How to Implement Quiet Time for Your Toddler
October 23, 2023
Toddlers are delightful creatures, full of curiosity, wonder, and imagination. They get a bad reputation from those who describe these best years as the “terrible twos” or “terrible threes,” as though they’re something to survive rather than enjoy. This couldn’t be further from the truth. While it’s true that toddlers can be willful and challenging with an incredible ability to scream the house down (seriously, how does such a big noise come from such tiny people?), they’re also bright, funny, and a joy to be around. Still, as much as we love our little ones, nap time is a much needed break for both parents and toddlers that allows respite from emotional overload. So, what happens when your toddler stops napping altogether? Most kids stop napping completely between the ages of 3 and 4, but some kids may stop even earlier. Rather than resigning yourself to a full day of chaos, it’s a good idea to replace that nap hour with designated quiet time, during which both parent and child can recharge.
Experts agree that quiet time is extremely beneficial for young children because it gives them the opportunity to process, organize, and synthesize new information. Children are constantly learning, absorbing new information as they play and interact with the world. Quiet time allows them to press pause, take in that information, and solidify it. Additionally, having dedicated time that’s free of distractions helps their creativity flourish. As parents, we often feel as though we need to constantly entertain our children, but the reality is that boredom can be just as beneficial. When children are bored, they problem-solve by engaging their imagination and tapping into their creativity. The lack of external stimulation helps them hone their imagination and focus, while also setting an environment for them to regulate their emotions and be more mindful. Here’s how to implement quiet time in your home, so that you and your little one can feel rested and ready to tackle the rest of the day:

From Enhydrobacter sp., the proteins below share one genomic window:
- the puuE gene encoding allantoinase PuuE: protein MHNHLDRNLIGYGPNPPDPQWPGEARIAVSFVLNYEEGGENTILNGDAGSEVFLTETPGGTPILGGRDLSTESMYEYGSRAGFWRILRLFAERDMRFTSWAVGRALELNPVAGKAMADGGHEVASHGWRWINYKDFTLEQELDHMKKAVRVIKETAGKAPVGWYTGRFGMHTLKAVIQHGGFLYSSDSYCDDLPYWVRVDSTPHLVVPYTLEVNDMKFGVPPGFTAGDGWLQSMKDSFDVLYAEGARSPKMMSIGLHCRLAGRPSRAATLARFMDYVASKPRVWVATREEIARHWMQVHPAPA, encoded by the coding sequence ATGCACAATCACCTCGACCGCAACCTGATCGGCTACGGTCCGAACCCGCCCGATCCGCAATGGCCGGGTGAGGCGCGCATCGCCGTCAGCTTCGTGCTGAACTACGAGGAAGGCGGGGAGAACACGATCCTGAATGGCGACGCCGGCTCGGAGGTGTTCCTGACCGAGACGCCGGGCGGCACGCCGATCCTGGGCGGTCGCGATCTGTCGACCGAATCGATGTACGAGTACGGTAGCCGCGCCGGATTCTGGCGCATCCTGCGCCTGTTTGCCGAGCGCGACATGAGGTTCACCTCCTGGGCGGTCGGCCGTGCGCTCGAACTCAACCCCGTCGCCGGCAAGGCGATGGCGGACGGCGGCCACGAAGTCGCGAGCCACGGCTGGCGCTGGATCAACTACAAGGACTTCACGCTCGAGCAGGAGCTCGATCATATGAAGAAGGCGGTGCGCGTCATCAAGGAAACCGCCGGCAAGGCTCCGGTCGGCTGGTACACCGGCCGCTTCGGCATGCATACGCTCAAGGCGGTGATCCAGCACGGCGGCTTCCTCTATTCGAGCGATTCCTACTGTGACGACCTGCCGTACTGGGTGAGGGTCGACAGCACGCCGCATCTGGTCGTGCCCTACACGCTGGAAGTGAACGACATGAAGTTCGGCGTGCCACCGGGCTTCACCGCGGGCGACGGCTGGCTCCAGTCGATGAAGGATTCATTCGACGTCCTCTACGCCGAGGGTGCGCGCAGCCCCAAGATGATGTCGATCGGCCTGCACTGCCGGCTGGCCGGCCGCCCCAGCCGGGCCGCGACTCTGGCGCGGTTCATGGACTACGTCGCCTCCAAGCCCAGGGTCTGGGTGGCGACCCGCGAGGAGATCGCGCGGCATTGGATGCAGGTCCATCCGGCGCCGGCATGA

Kids are pretty adaptable, but it’s too much to expect your little one to play quietly by themselves for an hour from Day 1. Instead, scale back your expectations and start with as little as 10-minute windows. 10 minutes of anything is doable. You can have your toddler play independently in their room for 10 minutes, then go in and either offer them a new activity for another 10-minute window or have them play quietly in the living room or by your side for 10 minutes. Breaking up quiet time into smaller, more manageable chunks will help ease your child into it and get them used to the idea of playing independently for a designated period of time.
Set the scene
First things first, make sure their room is free of any hazards. If the room isn’t already thoroughly baby-proofed, it’s time to do it now. Corded blinds should be removed and replaced with a cordless option, all heavy furniture should be anchored to prevent tip-over, and electrical outlets should be covered. A bored toddler will find any and every way of entertaining themselves, and those ways of playing can almost certainly be dangerous.
Set up your child’s play area with a few quiet activities, such puzzles, coloring, or books, and create a soft space where they can sit or lay comfortably and relax, using a play couch, cushion, or bean bag. When their body is relaxed, their mind will be able to relax too. They can read quietly on their couch or bean bag, or sit on their cushion to play with toys, puzzles, or whatever they want. To make this period of rest more appealing, you can designate a basket of toys that they’re only allowed to play with during quiet time. If your toddler is on the older side, they may enjoy listening to an audiobook on their Tonie or Yoto.
Explain the plan
Before you begin implementing quiet time, explain the concept to your toddler. Let them know that instead of napping, they’ll be choosing what they want to do in their room for the designated time, and help them understand that they’ll need to stay in their room. This is a good time to also let them know that if they come out of their room, you’ll be walking them back inside. Set firm boundaries so they know what to expect if they begin resisting this new routine.
Use a timer
To prevent your little one from constantly coming out of their room to ask if quiet time is over, use a visual timer. Time is a very abstract concept to young children, and a visual timer can help them keep track of the time in a way that’s easy to understand. Additionally, using a colorful countdown clock or an hourglass can be a fun tool for your kiddo!
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About the Author: Alice
Alice Mendoza is a copywriter and blog writer based in Los Angeles. She began writing for a baby brand while on maternity leave, and realized she had found her niche. Today, she writes exclusively within the baby space, using her BFA in Creative Writing and her own experience as a mother to guide her. When she’s not working, you can find her chasing down her toddler, going on walks around the neighborhood, or watching reality TV.